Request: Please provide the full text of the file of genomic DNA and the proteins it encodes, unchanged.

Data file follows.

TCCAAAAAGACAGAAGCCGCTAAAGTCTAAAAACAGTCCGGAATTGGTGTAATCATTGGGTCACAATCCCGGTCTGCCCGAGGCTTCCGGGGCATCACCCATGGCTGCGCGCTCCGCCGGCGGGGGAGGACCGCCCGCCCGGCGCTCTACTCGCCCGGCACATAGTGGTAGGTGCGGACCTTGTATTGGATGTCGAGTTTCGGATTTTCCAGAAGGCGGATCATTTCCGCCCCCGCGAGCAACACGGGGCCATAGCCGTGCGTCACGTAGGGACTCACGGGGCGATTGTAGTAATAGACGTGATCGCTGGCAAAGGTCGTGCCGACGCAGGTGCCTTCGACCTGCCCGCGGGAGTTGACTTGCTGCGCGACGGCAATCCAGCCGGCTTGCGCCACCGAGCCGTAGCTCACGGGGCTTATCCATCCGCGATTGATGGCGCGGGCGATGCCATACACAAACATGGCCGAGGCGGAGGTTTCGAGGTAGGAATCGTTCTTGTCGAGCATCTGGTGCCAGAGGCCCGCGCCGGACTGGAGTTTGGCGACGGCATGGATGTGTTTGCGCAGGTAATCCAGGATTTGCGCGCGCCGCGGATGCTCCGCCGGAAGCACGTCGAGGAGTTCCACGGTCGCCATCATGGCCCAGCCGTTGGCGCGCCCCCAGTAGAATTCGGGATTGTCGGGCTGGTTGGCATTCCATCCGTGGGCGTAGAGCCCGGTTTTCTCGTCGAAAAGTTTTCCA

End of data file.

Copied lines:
TCCAAAAAGACAGAAGCCGCTAAAGTCTAAAAACAGTCCGGAATTGGTGTAATCATTGGGTCACAATCCCGGTCTGCCCGAGGCTTCCGGGGCATCACCCATGGCTGCGCGCTCCGCCGGCGGGGGAGGACCGCCCGCCCGGCGCTCTACTCGCCCGGCACATAGTGGTAGGTGCGGACCTTGTATTGGATGTCGAGTTTCGGATTTTCCAGAAGGCGGATCATTTCCGCCCCCGCGAGCAACACGGGGCCATAGCCGTGCGTCACGTAGGGACTCACGGGGCGATTGTAGTAATAGACGTGATCGCTGGCAAAGGTCGTGCCGACGCAGGTGCCTTCGACCTGCCCGCGGGAGTTGACTTGCTGCGCGACGGCAATCCAGCCGGCTTGCGCCACCGAGCCGTAGCTCACGGGGCTTATCCATCCGCGATTGATGGCGCGGGCGATGCCATACACAAACATGGCCGAGGCGGAGGTTTCGAGGTAGGAATCGTTCTTGTCGAGCATCTGGTGCCAGAGGCCCGCGCCGGACTGGAGTTTGGCGACGGCATGGATGTGTTTGCGCAGGTAATCCAGGATTTGCGCGCGCCGCGGATGCTCCGCCGGAAGCACGTCGAGGAGTTCCACGGTCGCCATCATGGCCCAGCCGTTGGCGCGCCCCCAGTAGAATTCGGGATTGTCGGGCTGGTTGGCATTCCATCCGTGGGCGTAGAGCCCGGTTTTCTCGTCGAAAAGTTTTCCA